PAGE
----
You run into all three kinds of people in all the places in your life, of course. But chances are that you won't appreciate the differences between them until you have found yourself a patient at their mercy in a nursing facility. There are nurses who will treat you like their equals and there are nurses who only see you as something to medicate and clean to earn their paychecks. Even more than that, a lot of people find out just what sort of person their trusted family members are when they find themselves in medically disadvantageous condition. In the able-body world you can complain loudly and expect some result... but what will happen to you when you lack the ability to complain or communicate at all?

I expected to find myself surrounded by old people at the nursing homes. I did, but there were many young and middle age folks there as well. The youngest patient I had to take care of was only 18 years old... and dying of AIDS. There were a few quadriplegics, a couple of locked-in's, and a pretty young woman who coded (went into cardiac arrest) 3 times during the year that I worked on her ward from a really bad case of Guillain-Barre syndrome. These folks convinced me that there indeed are living states that are worse than death.

As a physician my mother took care of grandmother all those years without ever being able to let the poor woman go even though grandma repeatedly asked her to. Out of grandma's earshot, though, she would tell us kids that if she ever becomes helpless like grandma was, that she would treat herself to a syringe-ful of KCl and be rid of the sufferings. Though it took a while before she got around to putting that on paper (thus absolving us of having to make that decision for her if she should find herself incapacitated to the point where she can't handle a syringe). I dare say that that is one of the big reasons why she no longer lives in the USA where a bunch of religious people keep trying to impose their will to live on others regardless of their individual right to self determination.

So, regardless how how old (or young) you are and in what physical health you are in, do yourself a favor and discuss with your loved ones (and attorney) what you would like done for you should you have the ill luck to become permanently medically incapacitated (and there are many different conditions that fit that billing). Better yet, put it in writing as a living will with durable power of attorney for health care designation.

Anyhow, I recently read a not all that recent article in the New York Times about a program that places medical students intending on specializing in geriatric medicine at a nursing facility to play the role of patients for 2 weeks so that they can get a feel of what it is like to see things from that perspective. The page may require you to join the NYT's website (for free) in order to see the article. There is a video clip on it that is really worth seeing. It is easy to sit and pass judgment on others while holding to one's idealistic religious views about life and death when one is healthy and independent. Real life is often unexpectedly messier than one's own projection. As JRR Tolkien brilliantly captured in this snippet of conversation from Lord of the Rings: The Fellowship of the Ring:
"'Faithless is he that says farewell when the road darkens,' said Gimli. 'Maybe,' said Elrond, 'but let him not vow to walk in the dark, who has not seen the nightfall.'"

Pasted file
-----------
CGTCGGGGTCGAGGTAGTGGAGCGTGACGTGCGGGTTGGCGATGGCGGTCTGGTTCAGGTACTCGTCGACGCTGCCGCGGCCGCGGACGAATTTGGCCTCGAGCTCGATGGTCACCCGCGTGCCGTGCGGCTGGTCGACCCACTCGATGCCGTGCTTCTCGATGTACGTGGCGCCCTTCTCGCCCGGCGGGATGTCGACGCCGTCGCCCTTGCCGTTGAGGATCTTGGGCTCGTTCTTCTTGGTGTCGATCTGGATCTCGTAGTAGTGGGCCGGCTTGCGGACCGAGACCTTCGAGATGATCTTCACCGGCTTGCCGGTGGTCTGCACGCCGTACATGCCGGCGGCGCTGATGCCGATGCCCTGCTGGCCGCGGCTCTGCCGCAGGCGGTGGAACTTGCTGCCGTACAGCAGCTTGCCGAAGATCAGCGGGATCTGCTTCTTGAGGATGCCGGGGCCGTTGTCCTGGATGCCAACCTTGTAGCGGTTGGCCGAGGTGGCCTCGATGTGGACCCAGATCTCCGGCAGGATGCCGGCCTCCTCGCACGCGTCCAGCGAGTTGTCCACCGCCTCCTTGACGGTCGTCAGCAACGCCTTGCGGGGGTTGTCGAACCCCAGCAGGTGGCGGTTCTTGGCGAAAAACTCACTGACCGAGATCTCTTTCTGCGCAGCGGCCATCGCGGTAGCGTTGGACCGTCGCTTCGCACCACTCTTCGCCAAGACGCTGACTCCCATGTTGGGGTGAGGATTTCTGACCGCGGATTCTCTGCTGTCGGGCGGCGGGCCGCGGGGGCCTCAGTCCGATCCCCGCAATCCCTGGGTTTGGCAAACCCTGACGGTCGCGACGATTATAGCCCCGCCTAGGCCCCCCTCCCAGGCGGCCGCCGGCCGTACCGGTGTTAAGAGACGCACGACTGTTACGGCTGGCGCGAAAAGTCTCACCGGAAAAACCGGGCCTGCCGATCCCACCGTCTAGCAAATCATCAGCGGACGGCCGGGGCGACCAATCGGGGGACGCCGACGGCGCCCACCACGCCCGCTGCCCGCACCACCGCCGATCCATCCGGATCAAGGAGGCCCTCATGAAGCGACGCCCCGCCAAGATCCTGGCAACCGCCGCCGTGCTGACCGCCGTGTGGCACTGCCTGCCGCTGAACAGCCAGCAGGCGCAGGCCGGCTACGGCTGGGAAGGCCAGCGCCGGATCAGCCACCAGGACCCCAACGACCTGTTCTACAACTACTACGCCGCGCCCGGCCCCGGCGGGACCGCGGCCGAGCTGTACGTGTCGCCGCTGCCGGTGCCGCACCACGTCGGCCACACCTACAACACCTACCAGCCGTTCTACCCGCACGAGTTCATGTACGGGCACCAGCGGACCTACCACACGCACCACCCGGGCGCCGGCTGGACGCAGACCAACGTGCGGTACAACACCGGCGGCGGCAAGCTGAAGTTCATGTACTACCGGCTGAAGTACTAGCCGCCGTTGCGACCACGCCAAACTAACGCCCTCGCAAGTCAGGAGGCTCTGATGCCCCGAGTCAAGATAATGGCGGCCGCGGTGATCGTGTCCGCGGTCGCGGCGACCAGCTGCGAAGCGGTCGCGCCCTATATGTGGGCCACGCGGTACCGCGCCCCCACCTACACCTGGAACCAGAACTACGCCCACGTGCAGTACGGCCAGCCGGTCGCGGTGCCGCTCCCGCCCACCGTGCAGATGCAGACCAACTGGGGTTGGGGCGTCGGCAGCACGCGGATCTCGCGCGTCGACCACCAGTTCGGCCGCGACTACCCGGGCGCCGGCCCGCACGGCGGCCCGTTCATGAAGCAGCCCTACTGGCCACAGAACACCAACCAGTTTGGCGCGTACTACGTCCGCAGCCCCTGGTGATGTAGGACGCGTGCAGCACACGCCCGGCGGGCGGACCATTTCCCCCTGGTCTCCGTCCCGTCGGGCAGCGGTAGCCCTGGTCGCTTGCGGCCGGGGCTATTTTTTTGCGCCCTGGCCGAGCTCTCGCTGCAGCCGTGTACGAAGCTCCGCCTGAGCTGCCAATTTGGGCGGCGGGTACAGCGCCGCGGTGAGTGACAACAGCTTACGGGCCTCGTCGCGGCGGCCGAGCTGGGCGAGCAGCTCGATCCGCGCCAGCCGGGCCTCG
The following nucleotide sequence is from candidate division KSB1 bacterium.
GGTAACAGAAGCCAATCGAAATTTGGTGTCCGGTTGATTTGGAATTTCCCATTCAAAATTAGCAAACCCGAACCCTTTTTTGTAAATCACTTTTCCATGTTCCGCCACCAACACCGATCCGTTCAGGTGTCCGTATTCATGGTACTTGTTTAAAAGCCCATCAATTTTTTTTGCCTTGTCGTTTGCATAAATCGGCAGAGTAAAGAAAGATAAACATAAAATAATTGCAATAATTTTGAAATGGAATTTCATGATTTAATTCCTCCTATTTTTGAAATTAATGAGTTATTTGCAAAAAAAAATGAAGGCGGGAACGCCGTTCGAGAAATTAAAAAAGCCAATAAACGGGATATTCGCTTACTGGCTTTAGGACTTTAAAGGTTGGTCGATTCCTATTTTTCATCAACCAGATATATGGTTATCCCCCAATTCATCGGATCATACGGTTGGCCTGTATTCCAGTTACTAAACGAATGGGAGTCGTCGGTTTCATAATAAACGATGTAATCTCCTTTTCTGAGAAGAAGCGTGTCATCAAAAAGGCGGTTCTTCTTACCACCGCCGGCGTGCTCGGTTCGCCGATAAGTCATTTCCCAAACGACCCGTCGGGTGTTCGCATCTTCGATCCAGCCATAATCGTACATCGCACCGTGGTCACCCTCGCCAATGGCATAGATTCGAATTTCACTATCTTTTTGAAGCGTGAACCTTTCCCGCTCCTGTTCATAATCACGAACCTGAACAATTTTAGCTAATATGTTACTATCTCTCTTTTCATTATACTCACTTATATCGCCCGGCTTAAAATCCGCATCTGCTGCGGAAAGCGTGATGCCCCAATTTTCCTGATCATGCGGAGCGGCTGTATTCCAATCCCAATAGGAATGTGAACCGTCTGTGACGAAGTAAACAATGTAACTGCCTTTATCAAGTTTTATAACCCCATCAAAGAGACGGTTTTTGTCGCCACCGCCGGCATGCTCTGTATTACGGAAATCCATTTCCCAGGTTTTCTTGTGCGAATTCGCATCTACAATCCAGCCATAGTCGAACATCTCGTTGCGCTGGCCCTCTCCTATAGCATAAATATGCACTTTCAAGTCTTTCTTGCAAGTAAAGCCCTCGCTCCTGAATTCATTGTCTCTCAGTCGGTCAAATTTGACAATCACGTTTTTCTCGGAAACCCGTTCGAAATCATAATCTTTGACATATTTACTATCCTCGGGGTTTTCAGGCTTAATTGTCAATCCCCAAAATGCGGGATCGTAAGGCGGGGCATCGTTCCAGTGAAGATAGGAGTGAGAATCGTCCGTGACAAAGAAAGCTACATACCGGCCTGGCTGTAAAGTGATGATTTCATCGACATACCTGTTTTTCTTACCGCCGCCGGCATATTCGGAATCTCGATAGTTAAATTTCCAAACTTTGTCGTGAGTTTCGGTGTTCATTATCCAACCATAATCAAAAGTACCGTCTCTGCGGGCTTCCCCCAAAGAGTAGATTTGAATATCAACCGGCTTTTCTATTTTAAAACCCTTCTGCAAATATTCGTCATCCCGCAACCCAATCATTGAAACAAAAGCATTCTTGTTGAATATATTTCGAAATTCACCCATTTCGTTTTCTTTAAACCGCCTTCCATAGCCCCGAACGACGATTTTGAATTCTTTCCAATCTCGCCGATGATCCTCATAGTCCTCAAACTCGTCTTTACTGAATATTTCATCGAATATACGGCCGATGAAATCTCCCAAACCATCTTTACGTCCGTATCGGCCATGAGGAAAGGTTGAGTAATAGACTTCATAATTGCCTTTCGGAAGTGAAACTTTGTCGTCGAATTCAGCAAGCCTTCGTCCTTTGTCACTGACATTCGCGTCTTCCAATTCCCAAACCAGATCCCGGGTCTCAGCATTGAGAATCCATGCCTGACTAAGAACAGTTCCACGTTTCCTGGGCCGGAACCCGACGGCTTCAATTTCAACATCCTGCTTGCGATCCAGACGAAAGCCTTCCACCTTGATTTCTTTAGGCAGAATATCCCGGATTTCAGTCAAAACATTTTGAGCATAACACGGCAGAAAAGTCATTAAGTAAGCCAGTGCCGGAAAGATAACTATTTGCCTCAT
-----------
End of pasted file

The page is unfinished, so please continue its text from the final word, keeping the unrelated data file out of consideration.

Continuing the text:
Kevin Cole & Marvin Hamlisch did Gershwin at San Diego Symphony

Marvin Hamlisch and pianist Kevin Cole jazzed up symphony season with two evening performances of Gershwin tunes at Copley Symphony Hall this weekend.

Aside from getting to hear the numbers listed in the program, Saturday night audiences were also treated to many musical and conversational bonuses. The show started with Maestro Hamlisch taking the piano and serenade someone in the audience with the 'Happy Birthday' tune in the styles of Bach, Mozart, Chopin, and Gershwin (concert goers were successfully cajoled into joining in during the last variation... Most of us couldn't sing in tune, but there was strength in number!). He and the versatile San Diego Symphony then proceeded to acoustically hypnotize the now quieted down spectators with lively takes on the 'Overture to Girl Crazy', 'Swanee', medleys of Gershwin film scores, show tunes, and selections from 'Porgy and Bess' (yes, you know a few tunes from this 'opera', too! At least the one shown in the clip below).

The SDSO's pianist/celeste-player Mary Barranger took an impromptu but sultry turn at the piano with 'the 2nd Piano Prelude' as the fun loving Hamlisch jived the orchestra into a full blown jazz fever highlighted by excellently demented instrumental solo passages.
Kevin Cole's lively playing of 'Rhapsody in Blue' (plus an encore) gave the hall the jitterbug and his rendition of 'Our Love Is Here To Stay' hushed the house (the dude could even sing really well!). A second grand piano was magically produced at the end and the two pianists gave a rousing jamming session of 'I Got Rhythm'.

After the final curtain both Hamlisch and Cole took a seat at the stage apron and fielded questions from the remaining audiences for nearly half an hour afterward. I think they all took off for a reception at a hotel nearby afterward, but I didn't go. Had to catch a bus home at 10:40PM.

Wednesday, March 3, 2010

Catting around the neighborhood

I live in a cat-friendly neighborhood. You can literally walk past 5 cats in a city block. I like all of them, but there are a few I meow with on a regular basis:

Yup, I like dogs, too, though cats and I get along like bee and flower. I bug them, and they tolerate me basically because I make a good free massaging machine....